Netflix’s Lost in Space was shot with Cooke 5/i Lenses
DP Sam McCurdy, BSC deploys Cooke 5/i lenses to shoot the second season of Lost In Space, one of the latest Netflix sci-fi TV shows. McCurdy shot the first season with RED HELIUM cameras and Leica Summilux C lenses, but changed to a combination of RED MONSTRO cameras with Cooke 5/i lenses for Season 2: “I’ve always been a fan of RED. I have stood by them since the first incarnation of the RED ONE and for me sensors are like film stocks – you just want to find the right stock (sensor) for the right project. So, we tested the MONSTRO sensor and, as I expected, it was perfect for Lost in Space. It gave us a lot more flexibility than many other sensors would have afforded us,” he explained. “As for lenses, in Season 1 I found that in the final colour correction, the blacks were a little too severe for me – it was purely a personal aesthetic, but I couldn’t maintain the shadow lift that I’d seen on set when it came to the final HDR grade.”
To solve this, McCurdy tested the Season 1 lenses against several others, including Cooke 5/i lenses. While he had used and liked Cooke lenses many times before, before testing, he had initially discounted them for this TV project. “I have used S4/i lenses on many a movie, from The Hills Have Eyes II to The Devil’s Double. There was always that Cooke gentleness that was amazing on film, but I felt that too many people paired them on television with the Alexa and I started to notice them, so I found myself drifting away from them for television. That was until I tested the 5/is for Lost in Space!” he added.” I knew I wanted a more cinematic look; I wanted to hold more information in my shadows, especially in the final grade. There is a tendency, for some, to want more contrast because it looks glossy, but Lost in Space was never about gloss – it was about reality and believing in the places you’re in, and the 5/is gave me exactly that. That Cooke warmth was there, of course, but what I really noticed was the retention of the subtle colours”.
“I wanted to push the underlit feel on Season 2 and the Cookes really held onto the gentleness of under-lighting, especially in the HDR grade. The other thing I found out while testing was that the 5/i rear element seems to cover more sensor than any other non-large format lens. There was minimal vignetting on all lenses other than the 18mm.”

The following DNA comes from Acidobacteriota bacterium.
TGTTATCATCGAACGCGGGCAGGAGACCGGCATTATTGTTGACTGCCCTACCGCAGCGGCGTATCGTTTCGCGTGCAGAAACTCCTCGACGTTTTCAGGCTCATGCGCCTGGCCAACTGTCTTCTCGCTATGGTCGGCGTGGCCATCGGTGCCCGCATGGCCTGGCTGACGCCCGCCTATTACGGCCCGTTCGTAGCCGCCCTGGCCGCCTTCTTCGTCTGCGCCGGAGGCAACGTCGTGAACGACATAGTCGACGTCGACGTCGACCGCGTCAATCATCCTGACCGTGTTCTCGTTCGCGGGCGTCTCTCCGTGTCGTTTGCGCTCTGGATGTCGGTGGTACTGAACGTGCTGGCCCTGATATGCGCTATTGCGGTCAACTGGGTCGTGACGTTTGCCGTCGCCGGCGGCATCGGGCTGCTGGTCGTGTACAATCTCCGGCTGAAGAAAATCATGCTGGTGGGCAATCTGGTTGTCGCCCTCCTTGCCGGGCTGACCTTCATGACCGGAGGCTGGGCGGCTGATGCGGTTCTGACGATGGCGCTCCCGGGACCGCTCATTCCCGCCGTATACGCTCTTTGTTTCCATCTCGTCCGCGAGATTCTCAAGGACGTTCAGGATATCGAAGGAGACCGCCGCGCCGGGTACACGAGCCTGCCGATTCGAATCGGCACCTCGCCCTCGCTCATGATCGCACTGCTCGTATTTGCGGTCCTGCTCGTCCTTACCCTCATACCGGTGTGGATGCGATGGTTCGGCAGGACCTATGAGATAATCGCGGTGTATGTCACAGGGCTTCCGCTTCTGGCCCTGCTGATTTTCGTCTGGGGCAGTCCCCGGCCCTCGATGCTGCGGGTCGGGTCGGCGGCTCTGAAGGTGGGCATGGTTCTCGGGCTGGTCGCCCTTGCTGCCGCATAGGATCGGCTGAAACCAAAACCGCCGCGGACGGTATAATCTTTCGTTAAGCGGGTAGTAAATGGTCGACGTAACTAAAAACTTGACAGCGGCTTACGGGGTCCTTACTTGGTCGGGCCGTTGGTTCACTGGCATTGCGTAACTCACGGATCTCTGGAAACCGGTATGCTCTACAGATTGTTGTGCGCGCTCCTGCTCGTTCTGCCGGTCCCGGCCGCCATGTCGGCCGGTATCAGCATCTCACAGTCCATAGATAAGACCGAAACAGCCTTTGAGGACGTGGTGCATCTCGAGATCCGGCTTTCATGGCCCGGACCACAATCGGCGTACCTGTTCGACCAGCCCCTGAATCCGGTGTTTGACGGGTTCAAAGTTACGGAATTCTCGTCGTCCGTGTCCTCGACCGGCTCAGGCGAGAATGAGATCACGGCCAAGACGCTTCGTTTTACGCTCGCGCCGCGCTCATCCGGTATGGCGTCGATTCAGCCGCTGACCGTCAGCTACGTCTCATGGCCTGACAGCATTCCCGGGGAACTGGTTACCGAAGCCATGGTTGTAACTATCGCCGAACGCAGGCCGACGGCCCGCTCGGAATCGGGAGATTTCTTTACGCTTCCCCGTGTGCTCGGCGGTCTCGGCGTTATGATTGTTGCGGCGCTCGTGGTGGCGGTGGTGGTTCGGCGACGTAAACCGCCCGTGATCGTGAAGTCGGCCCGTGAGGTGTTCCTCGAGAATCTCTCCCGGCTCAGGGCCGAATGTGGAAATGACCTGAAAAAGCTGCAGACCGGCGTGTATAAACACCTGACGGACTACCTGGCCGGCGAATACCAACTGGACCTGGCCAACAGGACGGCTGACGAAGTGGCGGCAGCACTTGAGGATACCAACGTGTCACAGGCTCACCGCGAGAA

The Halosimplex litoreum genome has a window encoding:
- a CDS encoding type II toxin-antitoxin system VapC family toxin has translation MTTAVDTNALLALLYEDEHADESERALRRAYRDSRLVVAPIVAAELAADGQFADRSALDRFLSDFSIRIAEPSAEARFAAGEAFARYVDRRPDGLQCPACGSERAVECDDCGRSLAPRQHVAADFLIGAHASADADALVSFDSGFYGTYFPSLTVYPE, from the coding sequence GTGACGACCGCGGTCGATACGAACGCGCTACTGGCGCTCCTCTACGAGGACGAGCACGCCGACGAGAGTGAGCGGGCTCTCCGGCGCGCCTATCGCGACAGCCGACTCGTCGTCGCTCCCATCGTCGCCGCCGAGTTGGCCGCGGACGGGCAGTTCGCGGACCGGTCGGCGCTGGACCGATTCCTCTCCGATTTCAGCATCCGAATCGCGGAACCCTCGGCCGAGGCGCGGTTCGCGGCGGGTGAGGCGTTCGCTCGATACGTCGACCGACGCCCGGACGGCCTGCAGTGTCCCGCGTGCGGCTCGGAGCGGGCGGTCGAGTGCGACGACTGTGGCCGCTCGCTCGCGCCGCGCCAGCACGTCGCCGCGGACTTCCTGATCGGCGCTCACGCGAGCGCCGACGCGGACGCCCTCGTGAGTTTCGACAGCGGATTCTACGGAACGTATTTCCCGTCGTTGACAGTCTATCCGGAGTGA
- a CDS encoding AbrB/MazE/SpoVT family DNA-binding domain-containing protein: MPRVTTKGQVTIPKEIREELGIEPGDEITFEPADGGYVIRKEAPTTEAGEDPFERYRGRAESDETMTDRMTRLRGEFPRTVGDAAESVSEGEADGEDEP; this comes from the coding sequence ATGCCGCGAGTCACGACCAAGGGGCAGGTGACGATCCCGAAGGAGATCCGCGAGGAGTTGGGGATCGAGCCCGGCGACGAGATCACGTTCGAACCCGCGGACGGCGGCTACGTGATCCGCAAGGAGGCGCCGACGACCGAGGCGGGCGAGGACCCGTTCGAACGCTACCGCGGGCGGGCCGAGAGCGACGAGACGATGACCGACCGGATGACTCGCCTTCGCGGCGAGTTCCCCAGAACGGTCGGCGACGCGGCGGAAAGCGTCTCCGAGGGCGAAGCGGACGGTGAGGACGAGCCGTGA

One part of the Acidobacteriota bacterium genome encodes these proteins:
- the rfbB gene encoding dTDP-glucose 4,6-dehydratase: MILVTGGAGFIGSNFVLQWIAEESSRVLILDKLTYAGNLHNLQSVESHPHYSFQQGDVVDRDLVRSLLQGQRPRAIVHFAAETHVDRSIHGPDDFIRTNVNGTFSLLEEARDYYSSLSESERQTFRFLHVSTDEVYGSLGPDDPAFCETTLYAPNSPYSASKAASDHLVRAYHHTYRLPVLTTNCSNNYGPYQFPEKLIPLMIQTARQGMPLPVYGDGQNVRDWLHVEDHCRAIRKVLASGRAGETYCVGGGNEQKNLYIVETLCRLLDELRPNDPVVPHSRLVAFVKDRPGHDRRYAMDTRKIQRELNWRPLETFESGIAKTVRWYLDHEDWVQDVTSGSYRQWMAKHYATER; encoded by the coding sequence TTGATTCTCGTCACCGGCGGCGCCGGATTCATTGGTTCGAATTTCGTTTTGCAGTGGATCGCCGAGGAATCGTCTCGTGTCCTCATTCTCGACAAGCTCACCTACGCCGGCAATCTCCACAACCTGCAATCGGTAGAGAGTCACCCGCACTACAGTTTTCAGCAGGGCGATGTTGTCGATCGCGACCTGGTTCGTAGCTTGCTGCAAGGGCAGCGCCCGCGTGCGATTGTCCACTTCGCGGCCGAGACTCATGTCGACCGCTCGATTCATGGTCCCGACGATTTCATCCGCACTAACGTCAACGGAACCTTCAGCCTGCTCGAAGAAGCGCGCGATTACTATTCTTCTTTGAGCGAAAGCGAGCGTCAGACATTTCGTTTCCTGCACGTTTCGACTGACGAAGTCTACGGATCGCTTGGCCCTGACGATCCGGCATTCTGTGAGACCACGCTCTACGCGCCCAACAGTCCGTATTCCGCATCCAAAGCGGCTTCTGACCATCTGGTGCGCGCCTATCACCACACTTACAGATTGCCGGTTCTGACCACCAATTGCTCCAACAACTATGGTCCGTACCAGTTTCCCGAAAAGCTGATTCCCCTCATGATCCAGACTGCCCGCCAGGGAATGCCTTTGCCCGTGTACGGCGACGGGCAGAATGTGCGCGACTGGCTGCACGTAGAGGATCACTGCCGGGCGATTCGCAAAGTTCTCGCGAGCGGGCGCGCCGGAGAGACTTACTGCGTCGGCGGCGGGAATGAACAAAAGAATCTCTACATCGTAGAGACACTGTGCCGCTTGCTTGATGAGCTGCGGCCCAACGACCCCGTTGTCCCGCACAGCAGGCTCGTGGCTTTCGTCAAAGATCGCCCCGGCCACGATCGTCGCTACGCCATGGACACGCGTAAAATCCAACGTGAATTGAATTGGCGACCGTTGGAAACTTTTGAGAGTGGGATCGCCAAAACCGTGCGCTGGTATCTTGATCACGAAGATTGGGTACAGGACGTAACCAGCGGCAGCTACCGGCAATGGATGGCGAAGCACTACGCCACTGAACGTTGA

With cameras and lenses supplied by Keslow Camera in Vancouver, BC, McCurdy had the full range of focal lengths available, from 18mm to 135mm. “We primarily used the 18mm, the 25mm and the 32mm – going to a 40mm was deemed a long lens for us. I carried no zooms at all on the show,” he recalled.
The 5/i handled strong light sources and darkness equally well. According to McCurdy. “I like the dark, especially in space! So, we were always dealing with very dark areas of the screen that I wanted to protect and not end up with just black – I wanted tones in there, which the Cookes gave me,” McCurdy said. “We also shot directly into a lot of light sources, so flare was another creative choice for the 5/is. We also built our own flaring system that revolved around the camera so I could enhance and add flare wherever we were. The Cooke 5/is should take a lot of credit for the look of the second season, they gave me exactly the look I wanted – every scene held up like the movie that I wanted it to feel like.”
McCurdy also made sure to record /i Technology lens metadata to aid post-production. “Lost in Space is obviously a very heavy VFX show, and the VFX producer and supervisor insist on all the information they can get,” McCurdy told.” We pride ourselves on the blend of real and VFX on the show, and being able to realistically recreate the data of a lens and the aberrations of a lens sometimes make all the difference. We are meticulous in gathering information for the VFX team. Both the 5/i and the /i Technology sensor proved their worth every day.”
Season 2 of Lost in Space is available to view on Netflix.